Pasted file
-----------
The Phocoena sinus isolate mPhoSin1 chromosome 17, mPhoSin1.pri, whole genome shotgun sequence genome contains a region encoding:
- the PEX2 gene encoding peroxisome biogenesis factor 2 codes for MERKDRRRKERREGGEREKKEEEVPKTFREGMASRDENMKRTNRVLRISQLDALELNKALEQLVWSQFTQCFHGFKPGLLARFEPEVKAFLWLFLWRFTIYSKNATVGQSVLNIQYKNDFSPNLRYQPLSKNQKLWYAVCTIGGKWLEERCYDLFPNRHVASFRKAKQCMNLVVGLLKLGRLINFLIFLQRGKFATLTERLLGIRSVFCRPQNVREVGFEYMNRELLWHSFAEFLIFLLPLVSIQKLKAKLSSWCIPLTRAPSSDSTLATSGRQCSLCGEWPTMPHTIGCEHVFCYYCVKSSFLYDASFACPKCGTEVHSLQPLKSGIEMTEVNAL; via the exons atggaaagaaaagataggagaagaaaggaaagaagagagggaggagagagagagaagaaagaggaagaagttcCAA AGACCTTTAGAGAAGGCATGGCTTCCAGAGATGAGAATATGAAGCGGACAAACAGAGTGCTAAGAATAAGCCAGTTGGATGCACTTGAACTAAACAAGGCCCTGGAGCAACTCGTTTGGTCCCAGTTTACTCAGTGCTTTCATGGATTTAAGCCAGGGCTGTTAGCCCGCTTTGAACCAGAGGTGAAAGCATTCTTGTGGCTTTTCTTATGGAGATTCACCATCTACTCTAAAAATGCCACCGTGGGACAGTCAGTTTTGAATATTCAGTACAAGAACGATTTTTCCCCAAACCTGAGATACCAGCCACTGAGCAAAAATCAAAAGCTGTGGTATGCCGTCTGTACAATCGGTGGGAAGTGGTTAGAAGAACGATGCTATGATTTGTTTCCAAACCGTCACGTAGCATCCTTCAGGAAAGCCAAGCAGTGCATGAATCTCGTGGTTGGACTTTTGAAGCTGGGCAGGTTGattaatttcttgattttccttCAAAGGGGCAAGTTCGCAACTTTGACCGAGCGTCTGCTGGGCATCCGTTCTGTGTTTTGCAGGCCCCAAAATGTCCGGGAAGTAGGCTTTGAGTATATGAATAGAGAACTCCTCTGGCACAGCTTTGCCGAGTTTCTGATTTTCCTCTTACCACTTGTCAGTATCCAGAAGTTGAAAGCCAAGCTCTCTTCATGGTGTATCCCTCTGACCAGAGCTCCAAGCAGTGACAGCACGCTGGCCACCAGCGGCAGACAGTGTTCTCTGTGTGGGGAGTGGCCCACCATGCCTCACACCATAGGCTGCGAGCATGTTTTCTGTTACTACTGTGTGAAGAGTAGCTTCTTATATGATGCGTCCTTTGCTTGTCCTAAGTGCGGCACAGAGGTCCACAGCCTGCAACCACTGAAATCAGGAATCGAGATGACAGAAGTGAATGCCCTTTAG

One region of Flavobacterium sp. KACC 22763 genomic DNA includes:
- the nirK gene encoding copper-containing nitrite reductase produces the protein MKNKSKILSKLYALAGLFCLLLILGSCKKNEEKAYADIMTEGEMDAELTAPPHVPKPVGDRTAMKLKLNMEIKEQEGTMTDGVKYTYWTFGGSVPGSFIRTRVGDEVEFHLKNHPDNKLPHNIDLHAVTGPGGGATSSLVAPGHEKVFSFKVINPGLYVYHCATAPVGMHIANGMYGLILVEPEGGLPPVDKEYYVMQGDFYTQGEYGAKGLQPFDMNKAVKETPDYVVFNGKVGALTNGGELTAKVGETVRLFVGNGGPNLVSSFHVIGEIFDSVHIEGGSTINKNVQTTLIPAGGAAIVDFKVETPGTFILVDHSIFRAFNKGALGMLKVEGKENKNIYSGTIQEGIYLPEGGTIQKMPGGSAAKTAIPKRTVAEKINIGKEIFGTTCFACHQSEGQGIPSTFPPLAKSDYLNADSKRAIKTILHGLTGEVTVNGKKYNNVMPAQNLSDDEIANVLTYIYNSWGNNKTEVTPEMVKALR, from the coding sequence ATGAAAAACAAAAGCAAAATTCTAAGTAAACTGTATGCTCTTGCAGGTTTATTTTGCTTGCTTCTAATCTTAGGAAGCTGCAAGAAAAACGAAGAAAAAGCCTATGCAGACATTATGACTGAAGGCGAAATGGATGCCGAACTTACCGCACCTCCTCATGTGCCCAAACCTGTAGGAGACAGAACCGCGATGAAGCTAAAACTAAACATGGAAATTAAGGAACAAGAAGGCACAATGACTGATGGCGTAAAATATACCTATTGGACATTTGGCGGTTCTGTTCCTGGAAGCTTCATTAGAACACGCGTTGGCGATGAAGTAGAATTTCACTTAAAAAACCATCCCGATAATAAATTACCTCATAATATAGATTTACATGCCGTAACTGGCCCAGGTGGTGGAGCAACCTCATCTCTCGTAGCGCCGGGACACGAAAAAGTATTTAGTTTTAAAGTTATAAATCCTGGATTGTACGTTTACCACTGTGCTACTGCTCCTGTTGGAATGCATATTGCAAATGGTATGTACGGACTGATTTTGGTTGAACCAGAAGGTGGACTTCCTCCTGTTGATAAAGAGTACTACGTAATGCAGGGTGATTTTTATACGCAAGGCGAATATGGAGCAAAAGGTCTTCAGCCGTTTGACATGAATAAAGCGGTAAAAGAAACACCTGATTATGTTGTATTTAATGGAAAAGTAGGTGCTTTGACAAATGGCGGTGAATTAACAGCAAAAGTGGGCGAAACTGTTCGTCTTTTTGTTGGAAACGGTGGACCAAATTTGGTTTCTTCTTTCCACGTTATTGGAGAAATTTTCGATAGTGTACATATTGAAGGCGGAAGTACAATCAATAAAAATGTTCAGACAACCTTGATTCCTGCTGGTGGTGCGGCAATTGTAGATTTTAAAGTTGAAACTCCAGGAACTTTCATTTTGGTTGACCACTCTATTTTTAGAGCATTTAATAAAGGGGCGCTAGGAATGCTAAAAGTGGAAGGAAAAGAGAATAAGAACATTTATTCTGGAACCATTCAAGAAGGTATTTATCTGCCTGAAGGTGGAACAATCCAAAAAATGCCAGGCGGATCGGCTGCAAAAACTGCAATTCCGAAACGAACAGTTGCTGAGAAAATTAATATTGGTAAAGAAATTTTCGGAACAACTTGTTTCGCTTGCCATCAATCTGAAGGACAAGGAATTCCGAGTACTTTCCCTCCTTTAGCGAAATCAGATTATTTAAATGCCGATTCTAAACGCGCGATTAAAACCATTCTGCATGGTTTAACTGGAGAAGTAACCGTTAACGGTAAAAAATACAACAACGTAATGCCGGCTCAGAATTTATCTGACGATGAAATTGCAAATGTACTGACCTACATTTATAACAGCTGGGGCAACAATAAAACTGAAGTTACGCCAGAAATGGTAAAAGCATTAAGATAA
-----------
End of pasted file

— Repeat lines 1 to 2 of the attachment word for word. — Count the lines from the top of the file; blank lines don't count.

The Phocoena sinus isolate mPhoSin1 chromosome 17, mPhoSin1.pri, whole genome shotgun sequence genome contains a region encoding:
- the PEX2 gene encoding peroxisome biogenesis factor 2 codes for MERKDRRRKERREGGEREKKEEEVPKTFREGMASRDENMKRTNRVLRISQLDALELNKALEQLVWSQFTQCFHGFKPGLLARFEPEVKAFLWLFLWRFTIYSKNATVGQSVLNIQYKNDFSPNLRYQPLSKNQKLWYAVCTIGGKWLEERCYDLFPNRHVASFRKAKQCMNLVVGLLKLGRLINFLIFLQRGKFATLTERLLGIRSVFCRPQNVREVGFEYMNRELLWHSFAEFLIFLLPLVSIQKLKAKLSSWCIPLTRAPSSDSTLATSGRQCSLCGEWPTMPHTIGCEHVFCYYCVKSSFLYDASFACPKCGTEVHSLQPLKSGIEMTEVNAL; via the exons atggaaagaaaagataggagaagaaaggaaagaagagagggaggagagagagagaagaaagaggaagaagttcCAA AGACCTTTAGAGAAGGCATGGCTTCCAGAGATGAGAATATGAAGCGGACAAACAGAGTGCTAAGAATAAGCCAGTTGGATGCACTTGAACTAAACAAGGCCCTGGAGCAACTCGTTTGGTCCCAGTTTACTCAGTGCTTTCATGGATTTAAGCCAGGGCTGTTAGCCCGCTTTGAACCAGAGGTGAAAGCATTCTTGTGGCTTTTCTTATGGAGATTCACCATCTACTCTAAAAATGCCACCGTGGGACAGTCAGTTTTGAATATTCAGTACAAGAACGATTTTTCCCCAAACCTGAGATACCAGCCACTGAGCAAAAATCAAAAGCTGTGGTATGCCGTCTGTACAATCGGTGGGAAGTGGTTAGAAGAACGATGCTATGATTTGTTTCCAAACCGTCACGTAGCATCCTTCAGGAAAGCCAAGCAGTGCATGAATCTCGTGGTTGGACTTTTGAAGCTGGGCAGGTTGattaatttcttgattttccttCAAAGGGGCAAGTTCGCAACTTTGACCGAGCGTCTGCTGGGCATCCGTTCTGTGTTTTGCAGGCCCCAAAATGTCCGGGAAGTAGGCTTTGAGTATATGAATAGAGAACTCCTCTGGCACAGCTTTGCCGAGTTTCTGATTTTCCTCTTACCACTTGTCAGTATCCAGAAGTTGAAAGCCAAGCTCTCTTCATGGTGTATCCCTCTGACCAGAGCTCCAAGCAGTGACAGCACGCTGGCCACCAGCGGCAGACAGTGTTCTCTGTGTGGGGAGTGGCCCACCATGCCTCACACCATAGGCTGCGAGCATGTTTTCTGTTACTACTGTGTGAAGAGTAGCTTCTTATATGATGCGTCCTTTGCTTGTCCTAAGTGCGGCACAGAGGTCCACAGCCTGCAACCACTGAAATCAGGAATCGAGATGACAGAAGTGAATGCCCTTTAG